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Patentable Subject Matter in Singapore 2016

(For a downloadable version of this note, click here.)


On 16 May 2016 the Intellectual Property Office of Singapore (IPOS) issued a revised version of the Examination Guidelines for Patent Applications at IPOS (the “Guidelines”), available here. The Guidelines include a revised Chapter 8 on Patentable Subject Matter and Industrial Applicability.


The modern Singapore Patents Act came into force only in the mid-1990s. It has always been heavily influenced by the UK Patents Act 1977. At the time of its introduction, this version of the Singapore Act included a list of statutory exclusions from patentability:

(a) a discovery, scientific theory or mathematical method;

(b) a literary, dramatic, musical or artistic work or any other aesthetic creation whatsoever;

(c) a scheme, rule or method for performing a mental act, playing a game or doing business, or a program for a computer; or

(d) the presentation of information.

This was subject to the usual qualifier, that the exclusions related only to the extent that a patent/application related to these things “as such”. These exclusions corresponded with exclusions still present to this day in UK legal code. Not long afterwards, the relevant sub-section of the Singapore Act specifying these exclusions was repealed (i.e. it was deleted/removed from the Singapore Act). From that time, it seemed to be the case in practice that anything and everything was “patent eligible” in Singapore. IPOS is now seeking to change this.

The new position

In summary, in the revised Guidelines, IPOS identifies developments in these areas (a) – (d) as being, from now on, not considered “inventions”. That is, IPOS is taking the position that these subject matter areas are again not “patent eligible”. IPOS states that the new Chapter 8 applies to national applications (or any divisional application derived from these) with a filing date on or after 16 May 2016, and to any international applications entering the national phase in Singapore (or any divisional applications derived from these) on or after that date.

Further context

The revised version of the Guidelines has been a long time coming. A public consultation process was initiated, and a lively debate between IPOS and the Singapore patent attorney profession ensued.  The main reason for the debate is that there is a school of thought the current legal code in force in Singapore does not support IPOS’s new position. As noted above, these exclusions were repealed from Singapore law around 20 years ago. They have not been reintroduced into the Singapore Act, and we are not aware of any plan for them to be reintroduced.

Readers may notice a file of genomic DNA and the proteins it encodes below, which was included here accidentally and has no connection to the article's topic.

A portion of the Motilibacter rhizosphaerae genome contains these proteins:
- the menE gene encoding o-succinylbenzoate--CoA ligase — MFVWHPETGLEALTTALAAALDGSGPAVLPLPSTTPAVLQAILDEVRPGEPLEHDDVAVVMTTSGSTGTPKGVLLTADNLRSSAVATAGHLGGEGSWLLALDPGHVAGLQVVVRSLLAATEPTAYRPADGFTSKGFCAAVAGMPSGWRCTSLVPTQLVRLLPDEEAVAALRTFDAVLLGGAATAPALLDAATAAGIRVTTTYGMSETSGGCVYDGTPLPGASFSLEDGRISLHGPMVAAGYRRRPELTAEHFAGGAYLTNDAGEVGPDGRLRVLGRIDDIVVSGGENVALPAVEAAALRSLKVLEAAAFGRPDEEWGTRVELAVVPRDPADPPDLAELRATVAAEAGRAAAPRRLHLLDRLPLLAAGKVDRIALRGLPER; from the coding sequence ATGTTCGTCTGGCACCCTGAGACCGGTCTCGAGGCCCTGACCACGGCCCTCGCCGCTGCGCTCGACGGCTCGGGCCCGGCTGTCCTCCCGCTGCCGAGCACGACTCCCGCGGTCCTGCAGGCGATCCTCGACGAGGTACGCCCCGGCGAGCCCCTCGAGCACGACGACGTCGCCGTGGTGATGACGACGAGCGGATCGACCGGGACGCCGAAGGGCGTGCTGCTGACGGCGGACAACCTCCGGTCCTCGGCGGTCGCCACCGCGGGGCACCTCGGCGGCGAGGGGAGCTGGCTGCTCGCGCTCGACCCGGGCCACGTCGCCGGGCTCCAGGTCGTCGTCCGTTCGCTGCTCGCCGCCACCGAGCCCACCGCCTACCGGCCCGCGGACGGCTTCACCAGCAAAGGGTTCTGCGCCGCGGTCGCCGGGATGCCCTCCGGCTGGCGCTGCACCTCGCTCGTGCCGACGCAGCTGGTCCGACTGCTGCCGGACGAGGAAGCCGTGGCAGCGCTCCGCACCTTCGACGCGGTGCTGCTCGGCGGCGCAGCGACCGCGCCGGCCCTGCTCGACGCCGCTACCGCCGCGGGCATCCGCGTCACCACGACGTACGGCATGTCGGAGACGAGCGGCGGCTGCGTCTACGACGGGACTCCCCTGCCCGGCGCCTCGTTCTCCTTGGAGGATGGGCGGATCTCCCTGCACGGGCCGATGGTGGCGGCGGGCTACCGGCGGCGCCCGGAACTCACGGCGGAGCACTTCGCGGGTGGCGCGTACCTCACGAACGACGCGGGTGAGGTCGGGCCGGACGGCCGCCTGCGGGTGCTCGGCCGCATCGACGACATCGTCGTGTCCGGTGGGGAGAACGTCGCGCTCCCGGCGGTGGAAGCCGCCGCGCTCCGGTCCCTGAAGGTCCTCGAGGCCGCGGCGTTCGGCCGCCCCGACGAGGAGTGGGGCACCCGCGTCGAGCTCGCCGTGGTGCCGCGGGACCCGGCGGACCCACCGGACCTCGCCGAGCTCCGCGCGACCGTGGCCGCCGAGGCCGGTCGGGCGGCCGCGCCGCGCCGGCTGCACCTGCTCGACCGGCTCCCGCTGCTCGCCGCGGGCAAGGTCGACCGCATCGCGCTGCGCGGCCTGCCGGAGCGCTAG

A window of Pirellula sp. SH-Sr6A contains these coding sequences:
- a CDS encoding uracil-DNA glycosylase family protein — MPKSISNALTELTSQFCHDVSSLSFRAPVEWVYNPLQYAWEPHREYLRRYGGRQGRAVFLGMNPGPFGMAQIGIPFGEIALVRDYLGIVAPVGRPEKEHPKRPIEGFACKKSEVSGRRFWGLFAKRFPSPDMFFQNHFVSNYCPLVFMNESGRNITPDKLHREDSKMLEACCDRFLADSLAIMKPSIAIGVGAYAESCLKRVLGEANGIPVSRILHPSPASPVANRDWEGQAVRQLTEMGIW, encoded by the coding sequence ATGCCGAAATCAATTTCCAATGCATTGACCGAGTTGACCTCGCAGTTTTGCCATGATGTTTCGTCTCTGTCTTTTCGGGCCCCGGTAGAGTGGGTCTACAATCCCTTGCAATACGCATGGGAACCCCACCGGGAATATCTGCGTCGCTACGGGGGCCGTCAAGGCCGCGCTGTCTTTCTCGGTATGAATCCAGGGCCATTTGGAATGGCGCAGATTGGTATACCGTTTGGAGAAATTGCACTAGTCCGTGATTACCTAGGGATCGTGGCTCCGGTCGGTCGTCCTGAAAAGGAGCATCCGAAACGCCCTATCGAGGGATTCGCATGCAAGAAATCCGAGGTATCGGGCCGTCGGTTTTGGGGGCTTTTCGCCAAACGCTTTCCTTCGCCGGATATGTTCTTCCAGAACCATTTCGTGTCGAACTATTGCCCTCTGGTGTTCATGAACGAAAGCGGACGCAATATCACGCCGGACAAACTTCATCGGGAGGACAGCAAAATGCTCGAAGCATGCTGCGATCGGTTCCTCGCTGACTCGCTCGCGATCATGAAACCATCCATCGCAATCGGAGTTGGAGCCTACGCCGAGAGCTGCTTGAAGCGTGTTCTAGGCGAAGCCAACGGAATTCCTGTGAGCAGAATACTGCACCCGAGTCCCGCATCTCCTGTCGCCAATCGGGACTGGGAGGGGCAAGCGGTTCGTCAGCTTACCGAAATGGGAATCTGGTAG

IPOS specifically identifies the “actual contribution” test (from the UK decision in Aerotel Ltd v Telco Holdings Ltd & Ors Rev 1 [2007] RPC 7) as being relevant in assessing whether an invention is patent eligible. It is worth noting the Aerotel/Macrossan decision is one in a very long line of decisions –spanning decades – from the UK based on exclusions no longer present in Singapore law. Aerotel/Macrossan related to challenges the invention of that patent was excluded from patentability under the business method and computer program exclusions, neither of which are in the current Singapore legal code.

Practical effect

It is very early days and, at this stage, the full impact this is going to have is difficult to predict. The new Chapter 8 does not give an enormous amount of guidance on what is a complex and controversial subject. Despite this, one section in particular may turn out to be helpful, at least in the area of computer-implemented inventions.

Our initial thinking is that if it can be demonstrated technical features of an invention operate together to “address a specific problem” (citing from section 8.7 of the new Guidelines) then the invention is arguably patent eligible. Interestingly, this section 8.7 does not specify that the problem being solved must be a technical problem, a requirement in other jurisdictions when assessing such matters. However, and as always, each case will have to be considered on its own merits.

If – or more likely when – IPOS begins issuing rejections under these new guidelines, it will not be a great surprise if patent applicants start appealing these rejections to the Court.

This is provided for information only and does not constitute legal advice. Please contact us for detailed advice if you have any specific questions. We should be very happy to answer any questions that you may have.

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